A Log Home Without the Logs?
Log cabin siding comes in wood, vinyl or steel. Each has different maintenance requirements, different applications and costs. Which is best for you?
Log siding can provide the appearance and style of “traditional” solid log homes. In fact, log cabin siding is often used for gable ends, and features like dormers, on solid log homes.
Here’s how it works. The gable ends are solid logs for the main floor. The second floor is stick framed, with log siding, giving it the appearance of being a solid log cabin upstairs. This area is the triangle shape above the first floor.
Dormers, like those shown in the photo below, are often stick framed and then matching log siding is applied.
Another area where log siding is often used is in building a garage for your log home. It doesn’t always make sense to use solid logs for a garage, so you can cut costs in the garage area.
When building a log home, the use of log cabin siding in these select areas is a good way to save some money. For the best match with your solid logs you should purchase your log home siding, with the rest of your log home kit.
By now you may have guessed that my preference is for wood log siding. Here are some variations of real wood log cabin siding:
- Pine or cedar log siding – Log siding is cut from solid logs at the mill and is available in a variety of styles and sizes.
- Half log siding – the most common log siding shape.
- Board and batten siding – vertical siding for entire exteriors or as an accent.
- Cedar shake siding – is very popular for that rustic look or as an accent.
Structural Insulated Panel Homes with Log Cabin Siding
Newly on the scene are what I call SIP Log Homes. SIP Log Homes are a hybrid or combination of construction methods. They have structural insulated walls, with log cabin siding on the outside–and sometimes on the inside. Sometimes 1″ x 8″ tongue and groove wood is used inside, giving the home the appearance of flat logs inside.
This will result in the look of a D-log profile for a solid log, which is milled with a round side to the outside and a flat side on the inside. When you walk in the door, you will insist this is a “real” log home.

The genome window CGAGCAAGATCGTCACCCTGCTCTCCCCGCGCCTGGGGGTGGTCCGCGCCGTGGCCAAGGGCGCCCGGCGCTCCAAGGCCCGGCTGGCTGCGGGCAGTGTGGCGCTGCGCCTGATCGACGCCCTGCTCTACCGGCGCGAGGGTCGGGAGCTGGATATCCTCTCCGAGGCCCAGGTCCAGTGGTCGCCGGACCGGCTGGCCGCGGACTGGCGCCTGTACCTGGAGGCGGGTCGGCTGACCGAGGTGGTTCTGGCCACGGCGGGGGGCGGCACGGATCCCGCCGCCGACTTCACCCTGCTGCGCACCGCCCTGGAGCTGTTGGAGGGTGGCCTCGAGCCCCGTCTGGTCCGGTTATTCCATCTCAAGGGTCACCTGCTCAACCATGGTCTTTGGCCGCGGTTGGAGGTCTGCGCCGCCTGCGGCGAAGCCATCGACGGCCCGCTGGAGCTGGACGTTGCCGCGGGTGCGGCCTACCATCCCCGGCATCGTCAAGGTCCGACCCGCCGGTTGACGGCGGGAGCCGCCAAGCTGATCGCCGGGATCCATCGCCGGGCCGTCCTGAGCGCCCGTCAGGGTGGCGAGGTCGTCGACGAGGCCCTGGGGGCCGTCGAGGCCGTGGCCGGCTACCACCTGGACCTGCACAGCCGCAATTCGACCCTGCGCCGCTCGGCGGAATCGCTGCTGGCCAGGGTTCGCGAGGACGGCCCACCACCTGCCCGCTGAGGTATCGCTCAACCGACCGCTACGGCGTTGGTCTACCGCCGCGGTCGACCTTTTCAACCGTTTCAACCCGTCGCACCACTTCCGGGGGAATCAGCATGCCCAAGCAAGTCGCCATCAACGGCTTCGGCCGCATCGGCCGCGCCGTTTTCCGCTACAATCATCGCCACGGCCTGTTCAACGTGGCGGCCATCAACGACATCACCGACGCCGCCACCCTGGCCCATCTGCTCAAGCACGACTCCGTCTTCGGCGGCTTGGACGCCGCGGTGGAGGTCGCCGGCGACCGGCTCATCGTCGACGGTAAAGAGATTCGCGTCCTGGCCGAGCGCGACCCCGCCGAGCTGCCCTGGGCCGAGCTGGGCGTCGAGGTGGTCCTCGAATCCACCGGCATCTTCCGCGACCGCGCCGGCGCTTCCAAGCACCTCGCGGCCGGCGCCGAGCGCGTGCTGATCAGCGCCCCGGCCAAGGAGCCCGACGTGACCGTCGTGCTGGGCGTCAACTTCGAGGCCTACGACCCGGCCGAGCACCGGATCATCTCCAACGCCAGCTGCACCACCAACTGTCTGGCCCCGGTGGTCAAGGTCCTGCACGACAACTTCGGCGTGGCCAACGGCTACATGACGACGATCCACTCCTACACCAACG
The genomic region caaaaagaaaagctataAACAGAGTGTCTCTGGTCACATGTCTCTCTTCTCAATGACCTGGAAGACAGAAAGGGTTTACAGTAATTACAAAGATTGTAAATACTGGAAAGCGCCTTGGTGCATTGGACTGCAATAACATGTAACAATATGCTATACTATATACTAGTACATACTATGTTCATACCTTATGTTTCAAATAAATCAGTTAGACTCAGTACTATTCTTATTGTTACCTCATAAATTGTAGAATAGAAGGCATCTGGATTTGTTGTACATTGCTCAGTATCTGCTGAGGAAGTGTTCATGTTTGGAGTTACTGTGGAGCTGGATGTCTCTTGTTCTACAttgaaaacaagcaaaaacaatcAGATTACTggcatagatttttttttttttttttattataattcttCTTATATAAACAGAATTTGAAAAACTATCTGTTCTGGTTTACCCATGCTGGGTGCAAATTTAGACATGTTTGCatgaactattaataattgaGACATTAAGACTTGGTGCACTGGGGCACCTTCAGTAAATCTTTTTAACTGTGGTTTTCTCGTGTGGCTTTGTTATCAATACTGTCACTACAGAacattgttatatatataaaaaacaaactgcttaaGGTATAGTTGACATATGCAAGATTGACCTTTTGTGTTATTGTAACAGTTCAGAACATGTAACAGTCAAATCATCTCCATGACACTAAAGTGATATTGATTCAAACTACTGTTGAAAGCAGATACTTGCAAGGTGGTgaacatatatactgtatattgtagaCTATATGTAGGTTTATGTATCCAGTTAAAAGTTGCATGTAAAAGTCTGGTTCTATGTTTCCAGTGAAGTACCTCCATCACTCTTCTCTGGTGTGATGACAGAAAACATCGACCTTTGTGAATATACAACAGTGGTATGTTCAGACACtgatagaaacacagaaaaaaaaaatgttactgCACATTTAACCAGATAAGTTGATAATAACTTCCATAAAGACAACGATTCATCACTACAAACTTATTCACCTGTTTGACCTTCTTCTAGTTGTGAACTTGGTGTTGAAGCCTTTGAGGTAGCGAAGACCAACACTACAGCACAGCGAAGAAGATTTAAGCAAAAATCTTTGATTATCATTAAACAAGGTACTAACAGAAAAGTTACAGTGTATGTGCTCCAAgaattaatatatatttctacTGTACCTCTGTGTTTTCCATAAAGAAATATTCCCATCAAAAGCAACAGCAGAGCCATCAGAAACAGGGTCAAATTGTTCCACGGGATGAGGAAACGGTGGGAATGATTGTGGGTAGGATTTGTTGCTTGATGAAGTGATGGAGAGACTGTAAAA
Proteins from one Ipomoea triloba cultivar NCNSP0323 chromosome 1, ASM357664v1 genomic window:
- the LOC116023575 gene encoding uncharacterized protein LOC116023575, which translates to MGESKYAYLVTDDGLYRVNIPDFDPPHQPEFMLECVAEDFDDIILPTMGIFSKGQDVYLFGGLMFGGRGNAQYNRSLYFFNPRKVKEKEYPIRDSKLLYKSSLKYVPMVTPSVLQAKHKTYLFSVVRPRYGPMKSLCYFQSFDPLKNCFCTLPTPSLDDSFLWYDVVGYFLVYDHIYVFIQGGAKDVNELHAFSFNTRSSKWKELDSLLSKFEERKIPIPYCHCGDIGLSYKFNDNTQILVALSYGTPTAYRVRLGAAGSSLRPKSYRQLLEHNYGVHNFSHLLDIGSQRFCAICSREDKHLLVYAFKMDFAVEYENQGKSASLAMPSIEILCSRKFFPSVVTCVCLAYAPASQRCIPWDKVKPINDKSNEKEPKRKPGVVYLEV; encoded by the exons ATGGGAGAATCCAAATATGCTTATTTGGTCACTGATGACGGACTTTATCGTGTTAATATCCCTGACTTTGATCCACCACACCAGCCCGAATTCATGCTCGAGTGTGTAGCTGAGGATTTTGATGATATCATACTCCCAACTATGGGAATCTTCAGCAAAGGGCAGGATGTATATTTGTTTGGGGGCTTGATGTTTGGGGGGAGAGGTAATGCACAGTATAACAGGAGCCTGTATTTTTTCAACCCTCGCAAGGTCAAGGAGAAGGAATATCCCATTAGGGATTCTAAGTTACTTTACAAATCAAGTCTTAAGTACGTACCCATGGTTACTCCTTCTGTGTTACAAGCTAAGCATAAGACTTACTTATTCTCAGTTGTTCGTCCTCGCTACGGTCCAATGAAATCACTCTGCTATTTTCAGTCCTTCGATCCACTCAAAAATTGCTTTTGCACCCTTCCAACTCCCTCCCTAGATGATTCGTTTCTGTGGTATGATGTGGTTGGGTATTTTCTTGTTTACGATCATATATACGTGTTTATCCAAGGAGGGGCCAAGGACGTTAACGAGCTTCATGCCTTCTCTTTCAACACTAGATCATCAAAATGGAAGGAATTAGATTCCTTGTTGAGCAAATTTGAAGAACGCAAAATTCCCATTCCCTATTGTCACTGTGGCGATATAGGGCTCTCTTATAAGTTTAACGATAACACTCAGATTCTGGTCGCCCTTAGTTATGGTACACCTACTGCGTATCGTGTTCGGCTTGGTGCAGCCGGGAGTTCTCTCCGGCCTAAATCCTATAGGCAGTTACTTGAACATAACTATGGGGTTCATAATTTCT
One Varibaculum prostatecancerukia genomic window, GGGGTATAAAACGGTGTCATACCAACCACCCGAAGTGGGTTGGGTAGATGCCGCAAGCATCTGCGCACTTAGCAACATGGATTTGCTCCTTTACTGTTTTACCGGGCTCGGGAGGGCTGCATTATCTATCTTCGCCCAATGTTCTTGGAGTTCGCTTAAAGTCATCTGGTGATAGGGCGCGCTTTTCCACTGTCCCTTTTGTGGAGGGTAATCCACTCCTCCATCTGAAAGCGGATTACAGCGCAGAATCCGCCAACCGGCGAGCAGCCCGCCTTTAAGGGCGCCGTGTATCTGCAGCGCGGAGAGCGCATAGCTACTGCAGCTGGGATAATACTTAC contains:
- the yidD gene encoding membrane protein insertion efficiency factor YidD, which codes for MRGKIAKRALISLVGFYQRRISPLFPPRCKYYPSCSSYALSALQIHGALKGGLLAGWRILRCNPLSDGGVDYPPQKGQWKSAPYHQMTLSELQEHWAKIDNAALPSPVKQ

Why build a log home this way? Two reasons. You will save money, and, perhaps more importantly, you will have a much more energy efficient home. SIP log homes are warmer in the winter, cooler in the summer and they don’t have any air leaks.
Low Maintenance Log Cabin Siding
Even though wood log cabin is my favorite, no discussion of log siding would be complete without considering the low maintenance aspects of vinyl log cabin siding and steel log siding.
For those who want the look of logs but want to avoid the maintenance of wood, these log sidings offer several advantages.
Just drive through any neighborhood today and notice how traditional wood siding or clapboard siding has essentially been replaced by vinyl siding.
Vinyl log siding has made advances and it can be made to look like pine, cedar or numerous other woods. It actually looks really good. Insects and rot are not a problem–it’s practically maintenance free.
Steel log siding also offers these benefits. In addition, unlike many other siding options, steel is a noncombustible product and meets even the most stringent building codes.
Log cabin siding can be used in new construction or for the remodeling of an existing existing exterior. The finished structure will give the appearance of an authentic log home.